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Lau China Institute presents an online discussion with Daniel Vukovich on the occasion of the publication of his latest book, After Autonomy: A Post-Mortem for Hong Kong’s First Handover, 1997-2019. In this book presentation, Vukovich will be joined by Prof Kerry Brown, Director of the Lau China Institute and Dr Xin Fan, Director of Studies in Asian and Middle Eastern Studies at Cambridge University, to discuss Hong Kong, the ‘second handover’ and post-colonial dynamics. After Autonomy de-romanticises the latest developments in Hong Kong and explores what forms de-colonization could actually take in the city.


About the book

Daniel Vukovich’s latest book offers a critical analysis of the rise and fall of the 2019 anti-extradition bill movement in Hong Kong, including prior events like Occupy Central and the Mongkok Fishball Revolution, as well as their aftermaths in light of the re-assertion of mainland sovereignty over the SAR and the onset of what has been locally dubbed as the ‘second handover.’

Vukovich reads the conflict against the grain of those who would romanticize it as a spontaneous outburst of the desire for freedom from mainland oppression and for a self-explanatory democracy, on the one hand, and on the other hand those who would dismiss or condemn the protests in nationalistic or conspiratorial anti-imperialist fashion. Instead the book attempts to go beyond mediatized discourse to disentangle 2019’s and the SAR’s roots in the Basic Law system as well as in the colonial and insufficiently post-colonial contexts and dynamics of Hong Kong.

Vukovich examines the question of localist identity and its discontents (particularly the rise of xenophobia), the problems of nativism, violence, and liberalism, the impossibility of autonomy, and what forms a genuine de-colonization can and might yet take in the city. A concluding chapter examines Hong Kong’s need for state capacity and proper, livelihood development, in the light of the Omicron wave of the Covid pandemic, as the SAR goes forward into a second handover. The book is an intervention into the study of Hong Kong and global politics as well as into critical theory and post-colonial studies.


About the speakers

Daniel Vukovich (胡德) is an inter-disciplinary scholar who works on issues of post-colonialism, politics, and critical theory in relation to the China-West relationship. He has worked at HKU since 2006, after earlier stints at Hocking College and UC Santa Cruz before and after his PhD from the University of Illinois, Urbana. He is currently Chair of the Comp Lit Program within the School of Humanities, and an Advisory Research Fellow at Southeast University (东南大学) in Nanjing (School of Marxism) and a virtual Visiting Professor of Politics at East China Normal University (华东师范大学).

He is the author of three monographs, including China and Orientalism: Western Knowledge Production and the PRC (Routledge 2012), Illiberal China: The Ideological Challenge of the P.R.C. (Palgrave 2019) and most recently After Autonomy: A Post-Mortem for Hong Kong’s first Handover, 1997–2019 (Palgrave Macmillan, 2022). In these and in other texts he is centrally concerned with the age-old problems of representation, the politics of knowledge or discourse, and the dialectics of difference and universality.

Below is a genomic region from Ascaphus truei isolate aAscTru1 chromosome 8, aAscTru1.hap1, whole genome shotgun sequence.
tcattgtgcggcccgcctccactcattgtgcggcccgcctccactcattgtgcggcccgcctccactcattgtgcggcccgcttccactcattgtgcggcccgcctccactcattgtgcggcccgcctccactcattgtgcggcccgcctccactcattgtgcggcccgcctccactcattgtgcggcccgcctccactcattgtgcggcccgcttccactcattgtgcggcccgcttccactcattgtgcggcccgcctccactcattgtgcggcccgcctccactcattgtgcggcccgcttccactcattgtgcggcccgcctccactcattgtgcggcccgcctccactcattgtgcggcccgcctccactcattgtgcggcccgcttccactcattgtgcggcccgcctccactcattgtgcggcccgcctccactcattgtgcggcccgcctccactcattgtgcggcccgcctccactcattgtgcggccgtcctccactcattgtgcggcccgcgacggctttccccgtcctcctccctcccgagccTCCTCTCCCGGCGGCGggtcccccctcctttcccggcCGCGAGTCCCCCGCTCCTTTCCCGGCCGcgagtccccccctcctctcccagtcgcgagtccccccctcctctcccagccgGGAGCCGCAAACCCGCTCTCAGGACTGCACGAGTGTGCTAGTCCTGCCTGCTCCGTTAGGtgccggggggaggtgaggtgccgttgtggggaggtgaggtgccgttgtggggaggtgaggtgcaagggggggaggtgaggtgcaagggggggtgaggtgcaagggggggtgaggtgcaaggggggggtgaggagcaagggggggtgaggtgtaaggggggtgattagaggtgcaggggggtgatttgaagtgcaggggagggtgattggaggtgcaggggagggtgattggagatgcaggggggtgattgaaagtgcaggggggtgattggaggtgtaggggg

Kerry Brown is Professor of Chinese Studies and Director of the Lau China Institute at King’s College, London. He is an Associate of the Asia Pacific Programme at Chatham House, London, an adjunct of the Australia New Zealand School of Government in Melbourne, and the co-editor of the Journal of Current Chinese Affairs, run from the German Institute for Global Affairs in Hamburg. He is President-Elect of the Kent Archaeological Society and an Affiliate of the Mongolia and Inner Asia Studies Unit at Cambridge University.

From 2012 to 2015 he was Professor of Chinese Politics and Director of the China Studies Centre at the University of Sydney, Australia. Prior to this he worked at Chatham House from 2006 to 2012, as Senior Fellow and then Head of the Asia Programme. From 1998 to 2005 he worked at the British Foreign and Commonwealth Office, as First Secretary at the British Embassy in Beijing, and then as Head of the Indonesia, Philippine and East Timor Section. He lived in the Inner Mongolia region of China from 1994 to 1996.


Dr Xin Fan (范鑫) is a historian of twentieth-century China. He is Director of Studies in Asian and Middle Eastern Studies at Cambridge University. As a global citizen, he has studied and taught at universities in China, Germany, and the United States. As Teaching Associate in Modern Chinese History, he teaches Chinese History and Culture at the Faculty of Asian and Middle Eastern Studies at Cambridge University. He is the author of World History and National Identity in China: The Twentieth Century (Cambridge University Press, 2021). He also co-edits Reception of Greek and Roman Antiquity in East Asia (Brill, 2018).

He is currently working on a book manuscript tentatively titled, "The Right to Talk about China: Liberal Intellectuals and the Rise of Emotional Politics, 1900 to 1949," as well as collaborating with scholars in Europe, America, and Asia on several projects on nationalism, historiography, and conceptual history. In addition, he writes about world-historical analogies.

This is an online event

This event will take place via Zoom. 

Please click the link to register for this webinar.

At this event

Kerry Brown

Director, Lau China Institute